Inside Unmanned Systems

OCT-NOV 2016

Inside Unmanned Systems provides actionable business intelligence to decision-makers and influencers operating within the global UAS community. Features include analysis of key technologies, policy/regulatory developments and new product design.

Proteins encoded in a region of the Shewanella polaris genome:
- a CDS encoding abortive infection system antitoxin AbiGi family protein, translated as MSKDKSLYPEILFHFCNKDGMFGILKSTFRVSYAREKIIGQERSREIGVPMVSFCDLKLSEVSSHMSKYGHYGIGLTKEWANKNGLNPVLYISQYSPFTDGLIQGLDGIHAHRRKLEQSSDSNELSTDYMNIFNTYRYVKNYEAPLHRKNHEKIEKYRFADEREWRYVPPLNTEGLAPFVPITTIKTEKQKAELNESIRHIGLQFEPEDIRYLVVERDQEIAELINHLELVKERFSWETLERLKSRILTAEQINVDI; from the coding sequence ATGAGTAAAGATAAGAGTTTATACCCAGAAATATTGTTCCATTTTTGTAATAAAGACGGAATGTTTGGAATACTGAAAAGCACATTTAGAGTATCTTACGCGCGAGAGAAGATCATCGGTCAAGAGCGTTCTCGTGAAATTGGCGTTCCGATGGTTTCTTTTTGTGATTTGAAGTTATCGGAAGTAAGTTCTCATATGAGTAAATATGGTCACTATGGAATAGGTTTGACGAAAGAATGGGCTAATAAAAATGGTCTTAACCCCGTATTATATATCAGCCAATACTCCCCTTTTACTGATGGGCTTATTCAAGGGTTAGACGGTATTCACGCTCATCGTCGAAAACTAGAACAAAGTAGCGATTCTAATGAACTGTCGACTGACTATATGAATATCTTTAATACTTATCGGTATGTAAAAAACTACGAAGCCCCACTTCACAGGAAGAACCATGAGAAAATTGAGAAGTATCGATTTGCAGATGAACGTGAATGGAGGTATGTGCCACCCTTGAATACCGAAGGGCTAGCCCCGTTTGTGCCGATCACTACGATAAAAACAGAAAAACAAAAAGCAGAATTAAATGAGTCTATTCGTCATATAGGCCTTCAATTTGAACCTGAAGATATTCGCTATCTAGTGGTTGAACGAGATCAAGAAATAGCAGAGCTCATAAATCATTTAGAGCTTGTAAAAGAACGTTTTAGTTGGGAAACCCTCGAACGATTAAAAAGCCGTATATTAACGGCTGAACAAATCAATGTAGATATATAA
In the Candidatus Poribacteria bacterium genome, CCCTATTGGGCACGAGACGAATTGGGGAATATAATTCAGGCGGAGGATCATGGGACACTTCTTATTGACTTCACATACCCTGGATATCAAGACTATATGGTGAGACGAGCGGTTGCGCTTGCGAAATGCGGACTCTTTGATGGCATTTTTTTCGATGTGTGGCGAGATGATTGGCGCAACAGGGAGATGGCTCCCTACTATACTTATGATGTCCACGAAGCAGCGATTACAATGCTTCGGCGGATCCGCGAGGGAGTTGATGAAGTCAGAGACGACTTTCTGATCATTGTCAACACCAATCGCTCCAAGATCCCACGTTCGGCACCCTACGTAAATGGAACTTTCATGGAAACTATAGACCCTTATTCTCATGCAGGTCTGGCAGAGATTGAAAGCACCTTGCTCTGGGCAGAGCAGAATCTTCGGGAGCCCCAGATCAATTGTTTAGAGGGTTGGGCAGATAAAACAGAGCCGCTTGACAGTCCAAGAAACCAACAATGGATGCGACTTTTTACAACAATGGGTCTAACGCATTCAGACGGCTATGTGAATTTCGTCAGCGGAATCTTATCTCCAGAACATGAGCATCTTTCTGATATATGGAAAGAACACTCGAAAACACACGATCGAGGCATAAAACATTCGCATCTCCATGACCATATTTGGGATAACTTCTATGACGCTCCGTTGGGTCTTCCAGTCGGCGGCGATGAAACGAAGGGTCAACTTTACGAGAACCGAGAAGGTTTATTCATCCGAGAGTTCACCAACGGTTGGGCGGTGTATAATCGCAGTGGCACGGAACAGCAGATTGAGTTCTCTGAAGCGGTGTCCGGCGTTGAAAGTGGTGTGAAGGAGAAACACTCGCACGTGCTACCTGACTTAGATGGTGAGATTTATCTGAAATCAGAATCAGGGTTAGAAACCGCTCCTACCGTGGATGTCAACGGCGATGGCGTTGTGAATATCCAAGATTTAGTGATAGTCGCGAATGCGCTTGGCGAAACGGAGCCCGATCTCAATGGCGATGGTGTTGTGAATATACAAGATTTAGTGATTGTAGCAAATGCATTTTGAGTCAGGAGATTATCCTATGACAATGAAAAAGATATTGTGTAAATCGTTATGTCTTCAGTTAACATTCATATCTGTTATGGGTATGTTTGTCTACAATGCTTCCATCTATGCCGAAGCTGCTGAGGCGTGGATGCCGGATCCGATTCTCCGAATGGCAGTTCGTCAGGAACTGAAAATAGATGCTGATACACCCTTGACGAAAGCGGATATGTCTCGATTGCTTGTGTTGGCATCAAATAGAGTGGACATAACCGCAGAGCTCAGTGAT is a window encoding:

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32 unmanned systems inside   October/November 2016 LAND AUTOMATED MACHINE GUIDANCE BY THE NUMBERS $ 250,000 The extra cost incurred of mistakenly adding 1/4 inch of extra material over 10 miles of road. Source: Ron Singh, engineering automation manager, Oregon Department of Transportation "IF YOU DON'T UNDERSTAND how this technology works, you leave yourself open to manufacturers and contractors taking advantage of you." Paul McDaniel, owner, Advanced Geodetic Applications ODOT. "Aibotix is working on adapting a LiDAR sensor for this particular hexacopter." The drone navigates using GPS RTK (Real Time Kinematic) technology, and is designed to be controlled by a robotic total station. Singh and his colleagues are using the drone to generate 3-D maps from orthorectified imag- ery that accounts for topographical variations in the surface of the Earth and the tilt of the drone. Specifically, they produce digital ter- rain models via structure-from-motion tech- nologies that estimate 3-D structures from multiple, overlapping 2-D images. "From my perspective, a drone is like a tri- pod for surveying, only you can place it 200 feet in the air over a particular spot," Singh said. "It's a less expensive and quicker way of moving a sensor to the right position com- pared to a boom truck or a fixed-wing f light, and in many ways safer—we don't have to have crews rappel down bridges, but instead just f ly a drone into a position where it can capture some data." Learning Curve Singh and his team are used to producing dig- ital terrain models from high-altitude aerial imagery, but "we are finding anomalies that come from the use of a drone being so close to the ground, and we are learning to change our methodologies to correct for that," he said. "Some of the anomalies come because we're using structure-from-motion technologies," Singh said. "For example, let's say we're pro- ducing a digital terrain model purely from imagery. If we have things like a vertical wall, and the imagery is coming primarily from a camera pointed straight down in the nadir po- sition, then we find that the wall looks wavy. However, if we include some oblique images— if, for part of the f light mission, we turn the camera so it f lies along that wall to produce more images of it—then we create a surface model of that wall that is much more correct, that is crisp and sharp." Another set of anomalies comes from tall grass and bushes. A crew monitors the progress of an asphalt road paver. Photo courtesy of Ron Singh

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